Linking improvisational behavior to customer satisfaction: The relational dynamics

Show simple item record Hultman, M. Yeboah-Banin, A.A. Boso, N. 2019-07-24T11:12:14Z 2019-07-24T11:12:14Z 2018-10
dc.identifier.citation Hultman, M., Yeboah-Banin, A. and Boso, N. (2018), "Linking improvisational behavior to customer satisfaction: the relational dynamics", Journal of Business & Industrial Marketing, Vol. ahead-of-print No. ahead-of-print. en_US
dc.description.abstract Purpose Contemporary sales scholarship suggests that salespersons pursuing customer satisfaction should improvise (think and act on their feet) to find solutions to customers’ emergent problems. A missing link in this literature, however, is the relational context within which improvisation takes place and becomes effective. This study aims to examine how the tone of the salesperson–customer relationship (whether cordial or coercive) drives and conditions salesperson improvisation and its implications for customer satisfaction. Design/methodology/approach The study tests the proposed model using dyadic salesperson–customer data from business-to-business (B2B) markets in Ghana. The relationships are tested using structural equation modeling technique. Findings The study finds that salesperson improvisation is associated with customer satisfaction. It also finds the extent of cordiality between salespersons and their customers predicts but does not enhance the value of improvisation for customer satisfaction. The reverse is true for customer exercised coercive power which is not a significant driver of improvisation but can substantially alter its benefits for the worse. Practical implications By implication, salespersons should improvise more to be able to satisfy customers. However, such improvisation must be tempered with a consciousness of the relationship shared with customers and the level of power they exercise in the relationship. Originality/value Because improvised behavior deviates from routines and may be unsettling for customers, improvising salespersons must first understand whether their customers would be willing to accommodate such deviations. Yet, the literature is silent on this relational context surrounding improvisation. This study, by exploring facilitating and inhibitory relational variables implicated in improvisation, addresses this gap. en_US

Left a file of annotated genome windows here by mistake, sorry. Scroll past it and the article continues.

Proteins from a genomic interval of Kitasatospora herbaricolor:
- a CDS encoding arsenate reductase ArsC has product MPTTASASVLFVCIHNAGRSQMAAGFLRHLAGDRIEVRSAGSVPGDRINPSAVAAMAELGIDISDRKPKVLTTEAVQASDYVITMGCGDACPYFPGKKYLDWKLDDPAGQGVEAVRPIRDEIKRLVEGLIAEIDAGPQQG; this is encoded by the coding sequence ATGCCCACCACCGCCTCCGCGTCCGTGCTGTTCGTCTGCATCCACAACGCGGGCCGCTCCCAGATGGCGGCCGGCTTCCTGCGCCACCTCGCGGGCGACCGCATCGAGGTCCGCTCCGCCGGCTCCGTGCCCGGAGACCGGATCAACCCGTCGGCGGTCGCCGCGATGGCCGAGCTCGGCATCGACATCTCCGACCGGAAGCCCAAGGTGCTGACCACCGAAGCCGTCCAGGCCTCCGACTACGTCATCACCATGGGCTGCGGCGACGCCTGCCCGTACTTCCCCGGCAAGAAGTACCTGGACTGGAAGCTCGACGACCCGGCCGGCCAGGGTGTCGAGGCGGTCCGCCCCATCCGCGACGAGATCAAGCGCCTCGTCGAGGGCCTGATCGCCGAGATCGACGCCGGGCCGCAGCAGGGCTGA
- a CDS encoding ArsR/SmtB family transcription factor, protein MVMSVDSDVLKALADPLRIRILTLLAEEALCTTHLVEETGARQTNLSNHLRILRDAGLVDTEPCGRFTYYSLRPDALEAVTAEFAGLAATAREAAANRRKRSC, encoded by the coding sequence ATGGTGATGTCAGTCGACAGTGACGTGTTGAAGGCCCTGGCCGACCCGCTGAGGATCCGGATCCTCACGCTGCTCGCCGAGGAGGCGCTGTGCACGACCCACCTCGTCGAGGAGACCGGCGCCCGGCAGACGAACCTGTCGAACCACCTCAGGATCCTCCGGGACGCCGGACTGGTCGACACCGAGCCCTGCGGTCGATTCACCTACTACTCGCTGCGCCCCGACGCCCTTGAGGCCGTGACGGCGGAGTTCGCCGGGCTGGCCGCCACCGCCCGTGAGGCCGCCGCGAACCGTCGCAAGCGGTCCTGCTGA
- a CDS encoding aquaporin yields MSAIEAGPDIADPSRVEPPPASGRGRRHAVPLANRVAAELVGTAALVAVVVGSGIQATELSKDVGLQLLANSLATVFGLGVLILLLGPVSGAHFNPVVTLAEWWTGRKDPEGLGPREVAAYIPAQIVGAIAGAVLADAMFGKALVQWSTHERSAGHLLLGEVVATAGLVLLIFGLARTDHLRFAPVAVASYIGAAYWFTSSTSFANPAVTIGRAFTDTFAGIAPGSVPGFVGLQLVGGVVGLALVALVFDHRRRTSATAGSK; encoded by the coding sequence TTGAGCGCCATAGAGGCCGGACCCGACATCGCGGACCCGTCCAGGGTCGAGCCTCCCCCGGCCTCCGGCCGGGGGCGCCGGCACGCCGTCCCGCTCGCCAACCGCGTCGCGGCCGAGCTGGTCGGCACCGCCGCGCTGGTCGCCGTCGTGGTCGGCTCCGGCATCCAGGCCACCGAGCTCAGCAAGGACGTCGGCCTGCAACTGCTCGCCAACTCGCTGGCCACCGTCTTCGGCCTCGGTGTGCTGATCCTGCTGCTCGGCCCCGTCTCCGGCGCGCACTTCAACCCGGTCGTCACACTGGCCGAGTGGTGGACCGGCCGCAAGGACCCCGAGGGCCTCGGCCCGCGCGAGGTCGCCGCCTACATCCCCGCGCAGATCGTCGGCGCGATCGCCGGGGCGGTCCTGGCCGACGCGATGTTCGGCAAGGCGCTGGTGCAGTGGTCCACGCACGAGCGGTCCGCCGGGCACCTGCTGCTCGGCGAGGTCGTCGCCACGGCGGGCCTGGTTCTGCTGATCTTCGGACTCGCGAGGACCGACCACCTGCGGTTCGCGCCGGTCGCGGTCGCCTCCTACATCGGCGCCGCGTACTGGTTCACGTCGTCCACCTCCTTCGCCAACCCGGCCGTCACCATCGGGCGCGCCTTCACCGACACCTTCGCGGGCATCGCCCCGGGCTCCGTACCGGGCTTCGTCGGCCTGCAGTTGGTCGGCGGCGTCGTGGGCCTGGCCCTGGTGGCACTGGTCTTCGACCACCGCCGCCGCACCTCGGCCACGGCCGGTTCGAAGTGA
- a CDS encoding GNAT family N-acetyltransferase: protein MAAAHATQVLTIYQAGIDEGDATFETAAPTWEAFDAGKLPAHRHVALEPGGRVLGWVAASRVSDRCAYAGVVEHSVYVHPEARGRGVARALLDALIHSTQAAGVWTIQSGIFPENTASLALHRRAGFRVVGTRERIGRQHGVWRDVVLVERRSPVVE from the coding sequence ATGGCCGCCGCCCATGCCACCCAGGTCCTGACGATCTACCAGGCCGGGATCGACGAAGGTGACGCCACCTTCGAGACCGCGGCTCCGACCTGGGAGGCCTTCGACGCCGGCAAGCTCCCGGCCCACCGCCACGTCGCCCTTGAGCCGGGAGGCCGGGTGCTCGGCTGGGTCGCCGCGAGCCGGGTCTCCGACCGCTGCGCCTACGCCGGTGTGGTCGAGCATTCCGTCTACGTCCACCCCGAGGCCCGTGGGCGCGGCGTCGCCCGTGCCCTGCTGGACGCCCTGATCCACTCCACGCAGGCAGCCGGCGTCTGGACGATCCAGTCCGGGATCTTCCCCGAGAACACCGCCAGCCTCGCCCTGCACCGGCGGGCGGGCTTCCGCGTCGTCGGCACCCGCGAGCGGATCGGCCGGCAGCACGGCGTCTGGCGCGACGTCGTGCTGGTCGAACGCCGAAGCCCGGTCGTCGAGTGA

dc.language.iso en en_US
dc.publisher Journal of Business and Industrial Marketing en_US
dc.subject Customer satisfaction en_US
dc.subject Exercised coercive power en_US
dc.subject Industrial selling en_US
dc.subject Relationship cordiality en_US
dc.subject Salesperson improvisation en_US
dc.title Linking improvisational behavior to customer satisfaction: The relational dynamics en_US
dc.type Article en_US

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